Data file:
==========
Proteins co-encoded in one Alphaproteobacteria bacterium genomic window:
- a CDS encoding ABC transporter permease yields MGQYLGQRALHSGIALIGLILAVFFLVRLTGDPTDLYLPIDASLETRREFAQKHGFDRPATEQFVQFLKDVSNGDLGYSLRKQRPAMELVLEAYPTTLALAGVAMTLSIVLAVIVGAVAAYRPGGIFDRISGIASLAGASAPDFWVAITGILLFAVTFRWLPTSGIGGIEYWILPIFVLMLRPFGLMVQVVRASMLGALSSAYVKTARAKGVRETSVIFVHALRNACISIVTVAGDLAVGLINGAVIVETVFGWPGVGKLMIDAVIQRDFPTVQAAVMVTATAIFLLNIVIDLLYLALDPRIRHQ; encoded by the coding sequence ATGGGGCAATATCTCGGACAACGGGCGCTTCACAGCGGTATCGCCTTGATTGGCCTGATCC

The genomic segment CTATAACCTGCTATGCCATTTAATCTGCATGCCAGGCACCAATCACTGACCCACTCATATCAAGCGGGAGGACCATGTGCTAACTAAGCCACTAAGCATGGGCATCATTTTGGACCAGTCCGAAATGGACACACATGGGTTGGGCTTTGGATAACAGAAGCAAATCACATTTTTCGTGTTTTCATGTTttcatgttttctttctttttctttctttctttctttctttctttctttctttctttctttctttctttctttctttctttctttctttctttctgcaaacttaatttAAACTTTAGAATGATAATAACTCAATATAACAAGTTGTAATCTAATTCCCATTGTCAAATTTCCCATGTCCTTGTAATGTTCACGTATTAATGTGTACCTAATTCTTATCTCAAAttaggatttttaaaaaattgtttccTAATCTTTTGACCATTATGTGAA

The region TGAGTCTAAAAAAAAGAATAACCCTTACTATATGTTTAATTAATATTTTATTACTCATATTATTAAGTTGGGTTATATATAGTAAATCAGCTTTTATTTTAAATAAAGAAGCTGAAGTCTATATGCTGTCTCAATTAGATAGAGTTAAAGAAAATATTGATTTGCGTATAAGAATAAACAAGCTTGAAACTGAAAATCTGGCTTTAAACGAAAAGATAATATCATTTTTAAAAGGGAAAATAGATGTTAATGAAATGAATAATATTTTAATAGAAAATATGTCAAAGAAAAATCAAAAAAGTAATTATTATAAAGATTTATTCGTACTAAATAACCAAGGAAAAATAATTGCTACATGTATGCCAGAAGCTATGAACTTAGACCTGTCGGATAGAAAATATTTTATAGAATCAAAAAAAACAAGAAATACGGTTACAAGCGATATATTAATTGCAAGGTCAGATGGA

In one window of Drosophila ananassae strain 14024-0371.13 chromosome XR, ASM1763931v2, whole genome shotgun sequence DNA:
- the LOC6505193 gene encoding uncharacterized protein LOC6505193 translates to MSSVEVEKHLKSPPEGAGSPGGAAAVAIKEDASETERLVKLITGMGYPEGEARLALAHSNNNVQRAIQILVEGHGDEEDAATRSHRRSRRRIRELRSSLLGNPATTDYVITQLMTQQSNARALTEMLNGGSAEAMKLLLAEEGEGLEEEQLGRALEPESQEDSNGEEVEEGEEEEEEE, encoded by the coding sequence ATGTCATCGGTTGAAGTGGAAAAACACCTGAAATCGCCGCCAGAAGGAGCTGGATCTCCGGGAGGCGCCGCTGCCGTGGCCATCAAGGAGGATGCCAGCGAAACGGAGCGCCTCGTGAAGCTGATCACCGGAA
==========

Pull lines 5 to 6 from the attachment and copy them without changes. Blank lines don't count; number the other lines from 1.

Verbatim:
In one window of Drosophila ananassae strain 14024-0371.13 chromosome XR, ASM1763931v2, whole genome shotgun sequence DNA:
- the LOC6505193 gene encoding uncharacterized protein LOC6505193 translates to MSSVEVEKHLKSPPEGAGSPGGAAAVAIKEDASETERLVKLITGMGYPEGEARLALAHSNNNVQRAIQILVEGHGDEEDAATRSHRRSRRRIRELRSSLLGNPATTDYVITQLMTQQSNARALTEMLNGGSAEAMKLLLAEEGEGLEEEQLGRALEPESQEDSNGEEVEEGEEEEEEE, encoded by the coding sequence ATGTCATCGGTTGAAGTGGAAAAACACCTGAAATCGCCGCCAGAAGGAGCTGGATCTCCGGGAGGCGCCGCTGCCGTGGCCATCAAGGAGGATGCCAGCGAAACGGAGCGCCTCGTGAAGCTGATCACCGGAA